Personal tribute to May Mac Giolla by Workers’ Party President Michael Donnelly

Mick Donnelly

Workers’ Party President Michael Donnelly

I first met May many years ago back in the early 1970’s through her husband Tomás , when I was then a delegate from the North West Region of the Party representing Derry & Strabane at an the Ard Fheis of the Party, and feeling at the time quite overawed by someone as important as Tomás not only speaking to me but introducing me to his wife as well! Almost immediately, however, May’s simple, down-to-earth openness and her instinctive friendliness made me feel immediately at ease. An ease I experienced the many times I met her afterwards over the years and decades that followed.  And always, always that same friendly openness, that disarming frankness remained as an integral part of her overall personality, an inseparable part of who she was.

For me May was the epitome of a good person. Ever loyal to her friends and Comrades, ever loyal to the Party to which she dedicated all of her adult life and above all else ever loyal and true to the interests of the working people of Dublin and all of Ireland with whom and on whose behalf and interests she toiled so endlessly.

And when she did show flashes of anger it was usually for good reason – particularly when talking about the evils of sectarianism in the North or the continuous attempts at suppressing class politics by the vested interests of business and church in both parts of Ireland. May did have enormous patience for most things and people, but none whatsoever for the enemies who sought to sow the seeds of disunity among the Irish working class. In that respect May was then and remained a steadfast and unshakeable opponent of all who preached the gospel of sectarian hate or who attacked class politics.

Just as the first time I met May was during an Ard Fheis  in the early 70’s, the final time I met her was on the Saturday of last year’s Ard Fheis when we had lunch together in the Communication Workers’ Union Hall  in Dublin. As ready as ever to make comments on all things political, still loyal and true to the Party, and still offering advice and encouragement, May was still May -despite her advancing years, despite her ill-health and still the eternal optimist for all that the future would hold and bring. She still spoke of class politics, still retained the desire, the commitment and the enthusiasm for the daily struggles that it entailed.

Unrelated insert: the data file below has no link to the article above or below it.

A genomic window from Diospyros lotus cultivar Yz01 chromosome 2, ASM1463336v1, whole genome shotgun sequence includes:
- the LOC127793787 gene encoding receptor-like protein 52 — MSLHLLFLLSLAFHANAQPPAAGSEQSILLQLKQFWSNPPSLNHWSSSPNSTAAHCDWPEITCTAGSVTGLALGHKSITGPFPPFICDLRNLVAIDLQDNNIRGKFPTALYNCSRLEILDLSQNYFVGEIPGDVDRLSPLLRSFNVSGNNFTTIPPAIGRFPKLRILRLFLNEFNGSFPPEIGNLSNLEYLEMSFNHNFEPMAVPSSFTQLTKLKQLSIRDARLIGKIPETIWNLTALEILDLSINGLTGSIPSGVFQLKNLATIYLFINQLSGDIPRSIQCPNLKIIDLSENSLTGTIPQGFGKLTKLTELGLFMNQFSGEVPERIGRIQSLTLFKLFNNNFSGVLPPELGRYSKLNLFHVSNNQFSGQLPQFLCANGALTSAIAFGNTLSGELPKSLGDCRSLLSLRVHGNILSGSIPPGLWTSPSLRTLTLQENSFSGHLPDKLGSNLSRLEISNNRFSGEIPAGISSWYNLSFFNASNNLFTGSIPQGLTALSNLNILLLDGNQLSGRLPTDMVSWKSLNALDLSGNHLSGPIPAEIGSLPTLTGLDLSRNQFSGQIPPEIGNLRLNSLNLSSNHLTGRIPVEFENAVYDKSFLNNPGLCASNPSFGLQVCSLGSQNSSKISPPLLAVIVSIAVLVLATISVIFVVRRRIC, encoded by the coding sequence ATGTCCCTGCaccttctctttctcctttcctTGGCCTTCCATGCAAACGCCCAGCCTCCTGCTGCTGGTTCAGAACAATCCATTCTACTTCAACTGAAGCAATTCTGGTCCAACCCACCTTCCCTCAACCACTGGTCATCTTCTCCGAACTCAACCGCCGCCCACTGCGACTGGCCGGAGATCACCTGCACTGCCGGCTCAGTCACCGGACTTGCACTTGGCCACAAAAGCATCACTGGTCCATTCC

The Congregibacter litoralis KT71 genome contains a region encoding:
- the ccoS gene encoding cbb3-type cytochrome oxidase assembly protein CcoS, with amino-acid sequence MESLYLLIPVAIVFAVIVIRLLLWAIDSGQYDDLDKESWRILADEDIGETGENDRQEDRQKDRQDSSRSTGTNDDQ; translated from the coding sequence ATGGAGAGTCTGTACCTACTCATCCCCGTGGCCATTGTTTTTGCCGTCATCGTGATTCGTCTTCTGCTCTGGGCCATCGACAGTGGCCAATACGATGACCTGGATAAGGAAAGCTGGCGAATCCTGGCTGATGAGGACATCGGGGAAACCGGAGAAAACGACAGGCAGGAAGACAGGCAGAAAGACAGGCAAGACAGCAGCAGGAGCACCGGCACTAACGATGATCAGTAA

May laying a wreath at the grave of Wolfe Tone in Bodenstown

I didn’t know then that I’d not see her again. And that saddens me enormously. The things unsaid the thoughts unspoken. No longer able to tell her of how I admired her so much for her unselfishness, her kindness, and how much I really envied her indomitable spirit of resistance.  

May Mac Giolla may now be dead, but her spirit, her indomitable will to go on will still go on. And it will continue to infuse all of her Comrades and friends. And if we can capture but a fragment of her enormous spirit of determination, her desire to go on, her refusal to say No! – we may yet achieve what she dreamed of during all of her many years of struggle.

To her sister Carmel, to her extended family and friends, I offer my sincerest condolences and utmost sympathy. Yet despite the sadness of her death, let us all remember that hers was a life well-lived, a cause well-chosen and I feel so privileged to say that I knew her as Comrade and a friend.